According to court documents, 14 of the inmates in the cell were given urine tests and five of those tested positive for opiates, including Colvin.

ELECTRONIC CIGARETTES

No e-cigarettes on school property

(Information in the following story is from: The Gillette (Wyo.) News Record, http://www.gillettenewsrecord.com)

GILLETTE, Wyo. (AP) — Campbell County School District trustees have revised policies to ban electronic smoking devices in and around all school facilities.

District officials say that includes adults, who have been seen smoking the devices at school events.

The Gillette News Record reports the district has always banned cigarette smoking in schools and all schools are smoke-free campuses, but electronic smoking devices were not specifically included.

The new policies prohibit possession or use of electronic smoking devices by students and in private vehicles while they are on school district property. That includes to all property, buildings and vehicles owned, leased or operated by the district and all private vehicles while on school property.

SPRING MIGRATION

Wildlife start migration in northwest Wyoming

MOOSE, Wyo. (AP) — Wildlife are on the move in northwest Wyoming.

Grand Teton National Park says wildlife have started their spring migration toward their summer ranges in the park.

The National Park Service says motorists should use extra caution during the coming weeks and be alert for wildlife near and along roadways, especially along U.S. 26/89/191, which runs through the east side of Grand Teton.

There are reports that herds of elk recently moved off the National Elk Refuge and have fanned out across the area in the vicinity of the highway.

Moose have also been spotted in the area.

BIGHORN BURNING

Bighorn National Forest plans spring burning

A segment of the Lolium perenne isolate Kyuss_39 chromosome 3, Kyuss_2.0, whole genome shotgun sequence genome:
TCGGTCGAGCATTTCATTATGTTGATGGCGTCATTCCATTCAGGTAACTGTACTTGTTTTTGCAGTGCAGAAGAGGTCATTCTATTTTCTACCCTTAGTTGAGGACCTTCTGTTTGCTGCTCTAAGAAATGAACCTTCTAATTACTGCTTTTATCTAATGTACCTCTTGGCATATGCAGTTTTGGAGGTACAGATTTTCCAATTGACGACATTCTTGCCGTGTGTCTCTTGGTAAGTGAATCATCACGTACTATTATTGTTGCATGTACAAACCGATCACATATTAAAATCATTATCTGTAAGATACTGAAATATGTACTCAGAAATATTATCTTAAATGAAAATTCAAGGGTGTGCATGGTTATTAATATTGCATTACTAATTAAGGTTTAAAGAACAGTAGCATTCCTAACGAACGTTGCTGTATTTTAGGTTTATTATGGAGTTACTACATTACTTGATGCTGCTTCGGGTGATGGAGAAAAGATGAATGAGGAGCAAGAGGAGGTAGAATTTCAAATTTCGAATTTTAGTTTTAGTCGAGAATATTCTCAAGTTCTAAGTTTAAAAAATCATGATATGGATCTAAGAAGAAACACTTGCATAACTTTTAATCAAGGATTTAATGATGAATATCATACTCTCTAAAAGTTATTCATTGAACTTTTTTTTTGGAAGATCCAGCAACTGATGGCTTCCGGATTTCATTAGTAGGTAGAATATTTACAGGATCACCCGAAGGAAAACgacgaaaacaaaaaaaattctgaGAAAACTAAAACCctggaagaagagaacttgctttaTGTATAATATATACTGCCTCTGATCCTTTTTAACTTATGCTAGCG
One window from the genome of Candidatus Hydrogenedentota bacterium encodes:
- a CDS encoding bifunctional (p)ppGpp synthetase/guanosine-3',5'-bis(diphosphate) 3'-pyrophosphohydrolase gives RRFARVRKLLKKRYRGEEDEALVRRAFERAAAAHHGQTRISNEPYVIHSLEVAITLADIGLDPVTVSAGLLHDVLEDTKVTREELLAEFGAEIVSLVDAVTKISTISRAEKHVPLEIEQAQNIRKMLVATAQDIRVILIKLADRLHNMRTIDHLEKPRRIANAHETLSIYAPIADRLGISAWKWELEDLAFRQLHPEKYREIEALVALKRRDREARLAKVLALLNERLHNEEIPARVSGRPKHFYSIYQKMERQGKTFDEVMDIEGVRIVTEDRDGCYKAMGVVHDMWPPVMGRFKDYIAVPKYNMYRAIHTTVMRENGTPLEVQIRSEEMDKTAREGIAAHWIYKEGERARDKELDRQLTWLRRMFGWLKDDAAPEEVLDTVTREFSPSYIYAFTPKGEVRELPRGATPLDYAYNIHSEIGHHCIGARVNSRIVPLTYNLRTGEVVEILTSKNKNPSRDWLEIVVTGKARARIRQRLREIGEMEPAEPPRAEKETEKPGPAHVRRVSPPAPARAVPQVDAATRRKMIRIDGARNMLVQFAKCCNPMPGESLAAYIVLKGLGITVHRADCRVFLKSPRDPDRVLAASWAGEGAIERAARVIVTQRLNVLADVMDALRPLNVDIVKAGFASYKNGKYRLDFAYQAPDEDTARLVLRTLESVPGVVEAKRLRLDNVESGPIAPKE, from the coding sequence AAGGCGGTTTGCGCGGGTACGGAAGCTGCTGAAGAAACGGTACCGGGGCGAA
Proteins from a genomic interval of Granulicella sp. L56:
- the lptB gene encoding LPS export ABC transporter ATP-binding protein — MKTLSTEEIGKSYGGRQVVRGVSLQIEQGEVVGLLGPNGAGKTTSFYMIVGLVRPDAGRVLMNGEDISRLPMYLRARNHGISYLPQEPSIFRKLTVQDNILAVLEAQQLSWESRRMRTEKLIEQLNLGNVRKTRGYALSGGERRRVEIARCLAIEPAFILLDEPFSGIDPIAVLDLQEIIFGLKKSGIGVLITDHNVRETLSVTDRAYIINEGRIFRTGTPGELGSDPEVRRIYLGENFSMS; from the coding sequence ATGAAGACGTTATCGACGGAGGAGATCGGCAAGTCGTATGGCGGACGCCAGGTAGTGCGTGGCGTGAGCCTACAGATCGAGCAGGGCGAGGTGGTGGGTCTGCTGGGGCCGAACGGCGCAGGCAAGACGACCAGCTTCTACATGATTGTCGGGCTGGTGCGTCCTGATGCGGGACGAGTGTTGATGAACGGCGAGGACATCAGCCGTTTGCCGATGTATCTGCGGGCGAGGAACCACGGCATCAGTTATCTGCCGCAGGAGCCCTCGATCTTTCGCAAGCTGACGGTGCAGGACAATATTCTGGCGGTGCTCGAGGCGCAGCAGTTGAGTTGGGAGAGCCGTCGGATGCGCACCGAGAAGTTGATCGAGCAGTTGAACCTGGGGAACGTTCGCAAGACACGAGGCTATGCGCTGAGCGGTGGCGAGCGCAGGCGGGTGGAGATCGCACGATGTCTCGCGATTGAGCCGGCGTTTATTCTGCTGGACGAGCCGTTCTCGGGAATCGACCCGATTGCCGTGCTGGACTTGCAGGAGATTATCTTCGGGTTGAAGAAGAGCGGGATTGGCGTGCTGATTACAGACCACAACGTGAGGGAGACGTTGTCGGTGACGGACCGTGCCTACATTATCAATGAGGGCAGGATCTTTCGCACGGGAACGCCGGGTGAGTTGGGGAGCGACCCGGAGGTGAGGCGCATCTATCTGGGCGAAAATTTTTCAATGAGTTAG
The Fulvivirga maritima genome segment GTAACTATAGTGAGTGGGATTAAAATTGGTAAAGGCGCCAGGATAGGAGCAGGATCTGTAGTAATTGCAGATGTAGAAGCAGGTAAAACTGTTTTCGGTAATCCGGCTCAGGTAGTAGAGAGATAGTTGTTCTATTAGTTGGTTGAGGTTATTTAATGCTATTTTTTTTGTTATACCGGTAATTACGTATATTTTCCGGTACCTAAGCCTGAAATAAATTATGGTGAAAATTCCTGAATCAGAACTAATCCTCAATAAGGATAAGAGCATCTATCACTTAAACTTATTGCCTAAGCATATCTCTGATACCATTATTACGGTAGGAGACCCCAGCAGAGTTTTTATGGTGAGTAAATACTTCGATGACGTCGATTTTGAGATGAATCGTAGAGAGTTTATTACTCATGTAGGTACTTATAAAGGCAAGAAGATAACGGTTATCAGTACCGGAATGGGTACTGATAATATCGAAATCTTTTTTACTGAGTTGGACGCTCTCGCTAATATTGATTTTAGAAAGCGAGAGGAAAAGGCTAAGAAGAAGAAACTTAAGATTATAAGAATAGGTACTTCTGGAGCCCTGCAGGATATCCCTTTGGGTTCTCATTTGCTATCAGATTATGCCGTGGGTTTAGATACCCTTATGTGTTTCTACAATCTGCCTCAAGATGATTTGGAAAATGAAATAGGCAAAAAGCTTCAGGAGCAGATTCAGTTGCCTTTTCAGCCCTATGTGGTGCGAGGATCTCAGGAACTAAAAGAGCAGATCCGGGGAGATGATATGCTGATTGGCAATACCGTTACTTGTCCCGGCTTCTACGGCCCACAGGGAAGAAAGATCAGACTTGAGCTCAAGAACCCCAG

SHERIDAN, Wyo. (AP) — Firefighters on the Bighorn National Forest plan to conduct prescribed burns over the next several weeks. The burns could begin as soon as mid-April and continue through late spring.

Forest officials say they plan to conduct burns on about 1,800 acres in the Medicine Wheel/Paintrock Ranger District and about 1,500 acres in the Tongue Ranger District.

The Forest Service conducts prescribed burns each year to reduce fuel loading, improve habitat for wildlife, and increase range forage. It only conducts burns when weather conditions are favorable and before vegetation green-up occurs. Smoke may be visible from surrounding communities.

SHALE RESEARCH INSTITUTE

SD college launches Shale Research Institute

RAPID CITY, S.D. (AP) — The South Dakota School of Mines & Technology is launching a Shale Research Institute with the help of Rapid City-based engineering consultant RESPEC.

The state Legislature earlier this year approved nearly half a million dollars to support the effort. The School of Mines says work will focus on a range of experiments related to energy production and the environment.

Officials also will be assessing the feasibility of what would be the nation’s first underground shale research laboratory.

State Rep. David Lust says South Dakota is in a good position to advance research into shale formations. The School of Mines in Rapid City is equidistant from the Bakken, Mowry and Niobrara shale formations in the Upper Midwest.


Copyright 2014 The Associated Press. All rights reserved. This material may not be published, broadcast, rewritten or redistributed.